Affordability was a big theme for Byerly’s presidency. In 2016, she helped launch the Affordability and Distinction through Growth strategic initiative, with the goal of increasing the student body over ten years to grow the financial aid budget. Following the pandemic and with a new president about to assume the role, the future of the initiative is unclear, but Byerly said she hopes it can live on in some form.
Preparing and presenting the initial plan, she said, was one of her proudest achievements at the college.
“I have seen so clearly over time, caring for many students from many different walks of life, that that journey [to college] is a lot more complicated for some,” she said. “There are students who would really benefit from the opportunity for a Laf education. But…I think all students benefit from knowing a wider range of students around them.
“I do think it’s the right thing [increasing Lafayette’s affordability]…that we offer students that opportunity to be a part of an environment that is a genuine cross section of America and not limited simply to a particular stratum of students.”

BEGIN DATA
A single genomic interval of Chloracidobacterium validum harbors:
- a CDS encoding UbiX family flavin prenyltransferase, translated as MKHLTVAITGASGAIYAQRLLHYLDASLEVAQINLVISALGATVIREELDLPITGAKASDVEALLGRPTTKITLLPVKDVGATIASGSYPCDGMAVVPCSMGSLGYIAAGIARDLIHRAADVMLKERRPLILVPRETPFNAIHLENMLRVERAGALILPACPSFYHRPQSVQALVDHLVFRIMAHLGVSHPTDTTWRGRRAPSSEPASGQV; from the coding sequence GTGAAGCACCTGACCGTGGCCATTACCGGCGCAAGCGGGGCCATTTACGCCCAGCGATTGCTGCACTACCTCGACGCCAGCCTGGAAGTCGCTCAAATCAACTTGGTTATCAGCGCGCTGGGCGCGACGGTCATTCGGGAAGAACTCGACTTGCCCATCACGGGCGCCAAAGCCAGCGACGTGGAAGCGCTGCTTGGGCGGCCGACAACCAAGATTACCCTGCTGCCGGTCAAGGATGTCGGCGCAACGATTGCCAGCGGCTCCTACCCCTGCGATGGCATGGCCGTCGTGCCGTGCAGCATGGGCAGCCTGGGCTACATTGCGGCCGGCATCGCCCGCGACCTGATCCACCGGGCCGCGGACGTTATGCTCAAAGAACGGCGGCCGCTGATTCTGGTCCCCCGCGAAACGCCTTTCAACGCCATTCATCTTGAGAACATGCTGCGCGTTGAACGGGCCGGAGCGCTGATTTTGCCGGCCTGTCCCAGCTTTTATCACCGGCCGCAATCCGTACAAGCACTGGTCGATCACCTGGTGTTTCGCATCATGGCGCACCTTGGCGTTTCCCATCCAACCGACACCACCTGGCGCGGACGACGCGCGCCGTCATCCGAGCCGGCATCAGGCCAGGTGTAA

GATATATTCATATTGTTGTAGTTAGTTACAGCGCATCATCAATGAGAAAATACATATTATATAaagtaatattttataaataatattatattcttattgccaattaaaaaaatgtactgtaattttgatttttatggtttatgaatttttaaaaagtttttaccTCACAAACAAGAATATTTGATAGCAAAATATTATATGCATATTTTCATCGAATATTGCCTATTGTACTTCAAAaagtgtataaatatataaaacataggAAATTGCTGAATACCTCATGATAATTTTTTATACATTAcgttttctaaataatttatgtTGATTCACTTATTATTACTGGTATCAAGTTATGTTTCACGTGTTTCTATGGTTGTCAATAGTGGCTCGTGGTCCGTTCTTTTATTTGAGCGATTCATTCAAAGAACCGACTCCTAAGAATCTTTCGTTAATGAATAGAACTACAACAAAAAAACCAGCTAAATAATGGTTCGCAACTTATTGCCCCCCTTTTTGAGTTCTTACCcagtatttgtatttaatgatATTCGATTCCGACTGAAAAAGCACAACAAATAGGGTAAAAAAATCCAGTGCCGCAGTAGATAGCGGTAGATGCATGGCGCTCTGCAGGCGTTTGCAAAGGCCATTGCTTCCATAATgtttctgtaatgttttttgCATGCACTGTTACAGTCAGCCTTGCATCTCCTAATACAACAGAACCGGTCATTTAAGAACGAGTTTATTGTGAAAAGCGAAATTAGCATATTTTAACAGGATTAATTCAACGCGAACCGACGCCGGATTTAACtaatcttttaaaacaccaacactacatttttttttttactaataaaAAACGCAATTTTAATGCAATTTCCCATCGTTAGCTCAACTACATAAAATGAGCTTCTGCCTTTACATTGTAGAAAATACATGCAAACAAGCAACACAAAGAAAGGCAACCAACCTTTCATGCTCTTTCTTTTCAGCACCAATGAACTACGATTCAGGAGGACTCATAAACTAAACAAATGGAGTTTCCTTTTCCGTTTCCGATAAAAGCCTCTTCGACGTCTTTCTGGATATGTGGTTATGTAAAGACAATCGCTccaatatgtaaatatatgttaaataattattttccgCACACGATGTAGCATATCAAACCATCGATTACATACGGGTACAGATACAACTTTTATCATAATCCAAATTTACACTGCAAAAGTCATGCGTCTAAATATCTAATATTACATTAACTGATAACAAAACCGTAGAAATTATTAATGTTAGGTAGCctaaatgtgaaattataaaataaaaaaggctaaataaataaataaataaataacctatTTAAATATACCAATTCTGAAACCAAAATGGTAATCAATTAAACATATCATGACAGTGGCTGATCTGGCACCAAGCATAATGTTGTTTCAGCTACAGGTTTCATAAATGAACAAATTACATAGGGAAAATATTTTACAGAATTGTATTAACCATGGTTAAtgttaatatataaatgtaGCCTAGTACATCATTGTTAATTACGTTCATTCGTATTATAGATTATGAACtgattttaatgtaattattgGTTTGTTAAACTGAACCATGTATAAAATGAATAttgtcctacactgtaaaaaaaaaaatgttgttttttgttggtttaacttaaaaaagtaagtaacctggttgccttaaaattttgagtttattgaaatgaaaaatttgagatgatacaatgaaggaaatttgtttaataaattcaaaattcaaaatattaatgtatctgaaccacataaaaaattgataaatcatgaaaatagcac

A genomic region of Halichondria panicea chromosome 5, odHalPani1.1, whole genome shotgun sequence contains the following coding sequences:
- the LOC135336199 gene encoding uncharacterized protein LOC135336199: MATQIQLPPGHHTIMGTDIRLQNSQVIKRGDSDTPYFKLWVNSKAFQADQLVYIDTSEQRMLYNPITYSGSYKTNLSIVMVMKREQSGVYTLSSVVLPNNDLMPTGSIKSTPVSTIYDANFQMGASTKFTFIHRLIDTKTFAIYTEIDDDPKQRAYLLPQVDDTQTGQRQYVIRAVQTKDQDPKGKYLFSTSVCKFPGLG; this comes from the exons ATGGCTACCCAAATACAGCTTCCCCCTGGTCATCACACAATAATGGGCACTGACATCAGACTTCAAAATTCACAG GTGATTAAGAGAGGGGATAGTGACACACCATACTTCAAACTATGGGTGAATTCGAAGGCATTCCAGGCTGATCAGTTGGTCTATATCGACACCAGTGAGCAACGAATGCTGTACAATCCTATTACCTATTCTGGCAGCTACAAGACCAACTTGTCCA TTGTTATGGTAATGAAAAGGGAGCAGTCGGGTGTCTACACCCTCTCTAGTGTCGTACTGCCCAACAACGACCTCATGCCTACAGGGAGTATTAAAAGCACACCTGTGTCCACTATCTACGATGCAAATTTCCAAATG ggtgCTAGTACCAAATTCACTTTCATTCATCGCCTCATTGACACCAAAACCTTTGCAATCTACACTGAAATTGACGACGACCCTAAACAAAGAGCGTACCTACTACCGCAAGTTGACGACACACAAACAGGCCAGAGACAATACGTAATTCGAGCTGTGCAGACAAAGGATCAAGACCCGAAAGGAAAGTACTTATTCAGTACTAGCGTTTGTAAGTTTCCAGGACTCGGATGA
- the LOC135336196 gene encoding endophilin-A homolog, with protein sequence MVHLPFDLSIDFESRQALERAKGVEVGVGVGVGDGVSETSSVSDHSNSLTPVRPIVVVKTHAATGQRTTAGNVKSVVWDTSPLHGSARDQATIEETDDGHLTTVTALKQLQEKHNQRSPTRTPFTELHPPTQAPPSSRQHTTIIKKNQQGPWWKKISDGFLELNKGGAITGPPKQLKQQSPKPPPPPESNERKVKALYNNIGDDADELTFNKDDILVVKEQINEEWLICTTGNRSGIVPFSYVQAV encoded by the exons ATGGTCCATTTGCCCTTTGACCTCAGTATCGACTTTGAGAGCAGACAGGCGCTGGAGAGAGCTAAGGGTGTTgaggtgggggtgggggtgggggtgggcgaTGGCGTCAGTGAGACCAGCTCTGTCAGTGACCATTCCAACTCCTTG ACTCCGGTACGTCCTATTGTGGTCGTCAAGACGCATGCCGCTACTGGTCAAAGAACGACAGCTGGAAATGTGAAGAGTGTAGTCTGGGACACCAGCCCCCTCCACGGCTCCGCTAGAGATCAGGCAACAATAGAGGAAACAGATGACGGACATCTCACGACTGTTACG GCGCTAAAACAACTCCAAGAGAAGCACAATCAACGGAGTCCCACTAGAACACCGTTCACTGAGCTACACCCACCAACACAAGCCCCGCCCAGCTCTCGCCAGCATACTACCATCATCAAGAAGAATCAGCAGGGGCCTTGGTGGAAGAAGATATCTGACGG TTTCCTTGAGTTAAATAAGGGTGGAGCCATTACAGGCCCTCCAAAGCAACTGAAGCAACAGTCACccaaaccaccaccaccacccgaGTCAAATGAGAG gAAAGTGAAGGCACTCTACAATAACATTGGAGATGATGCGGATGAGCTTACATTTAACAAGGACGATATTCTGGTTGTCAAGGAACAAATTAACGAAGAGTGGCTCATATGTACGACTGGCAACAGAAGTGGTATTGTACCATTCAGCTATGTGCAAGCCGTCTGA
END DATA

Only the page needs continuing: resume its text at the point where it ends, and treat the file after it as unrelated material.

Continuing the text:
She added that it is not sufficient to just admit more students, but to support them after arriving on campus, especially lower-income and first-generation students. The pandemic in particular she said helped lay bare a lot of potential inequities in the student experience. Before and during this time, her administration worked to build resources for these students on campus, like increasing financial aid for winter interim courses. She said there is “absolutely more work to be done,” however.
Byerly was a very visible president. She taught guest lectures and even taught a course one year, and regularly attended plays, musical performances, readings and other events. From her bird’s eye view as president, she witnessed class after class work their way through the college. She said each had their own particular flavor, but there has been a growing continuity between the classes during her time here.